You would think that grandparents have an automatic right to see their grandchildren if the parents get divorced even if one or both parents object to that visitation, but that is not the way it is. In 2000, the Supreme Court of the United States (SCOTUS) held that the Due Process Clause of the 14th Amendment “protects the fundamental right of parents to make decisions concerning the care, custody, and control of their children.”
That means grandparents have no constitutional right to visit their grandchildren if the grandchildren’s parents do not want them to. In response to this decision, Texas enacted legislation that allows family law courts to grant grandparent visitation to biological or adoptive grandparents even over the objection of a parent if certain requirements are met.
Texas Requirements for Grandparents to Have “Possession of or Access to” Their Grandchild
Texas law allows grandparents to file an original lawsuit to request “possession of or access to a grandchild.” The person filing the lawsuit must attach an affidavit swearing that, based on their knowledge and belief, “denial of possession or of access to the child by the petitioner would significantly impair the child’s physical health or emotional well-being.”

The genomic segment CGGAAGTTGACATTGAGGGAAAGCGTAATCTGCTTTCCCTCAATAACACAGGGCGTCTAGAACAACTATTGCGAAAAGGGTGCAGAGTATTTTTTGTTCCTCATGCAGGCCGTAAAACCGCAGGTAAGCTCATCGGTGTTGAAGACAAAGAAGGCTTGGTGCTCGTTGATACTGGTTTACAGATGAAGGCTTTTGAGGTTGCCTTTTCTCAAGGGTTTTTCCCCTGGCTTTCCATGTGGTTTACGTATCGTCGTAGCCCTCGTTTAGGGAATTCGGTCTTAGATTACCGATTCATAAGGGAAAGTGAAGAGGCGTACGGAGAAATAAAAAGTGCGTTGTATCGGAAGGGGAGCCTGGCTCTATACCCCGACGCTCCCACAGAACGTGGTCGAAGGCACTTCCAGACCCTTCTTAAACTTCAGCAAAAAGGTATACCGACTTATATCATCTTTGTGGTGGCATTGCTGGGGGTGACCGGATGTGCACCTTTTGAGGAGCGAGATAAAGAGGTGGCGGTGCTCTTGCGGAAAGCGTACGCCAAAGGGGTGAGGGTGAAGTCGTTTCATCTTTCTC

The affidavit must contain facts to support the allegation. If the court determines that the facts stated in the affidavit, if true, would be sufficient to support the relief requested, the court will allow the lawsuit.
The Court May Order Reasonable Access to or Possession of a Grandchild
According to Texas Family Code §153.433, if the following requirements are met, the court may order reasonable possession of or access to a grandchild:
- At the time the petition is filed, at least one of the child’s parents has not had their parental rights terminated.
- The grandparent making the request proves by a preponderance of the evidence that denial of possession or access to the child would “significantly impair the child’s physical health or emotional well-being.”
In addition, the grandparent making the request must also prove that:
- He or she is the parent of one of the parents of the child and that parent has been incarcerated during the three-month period prior to the filing of the petition; or
- The child’s parent has been found by a court to be incompetent; or
- The parent is dead; or
- The parent does not have actual or court-ordered possession or access to the child.
Whittemore Law Firm is dedicated to helping clients navigate difficult family law issues including issues that arise from dealing with grandparent visitation. Whittemore Law Firm serves clients in The Woodlands, Conroe, Montgomery County, Houston, Harris County, and throughout the surrounding area. If you need help, Whittemore Law Firm can help you protect your rights and the rights of your children. For a free 20-minute consultation, contact the Whittemore Law Firm at 832-215-3706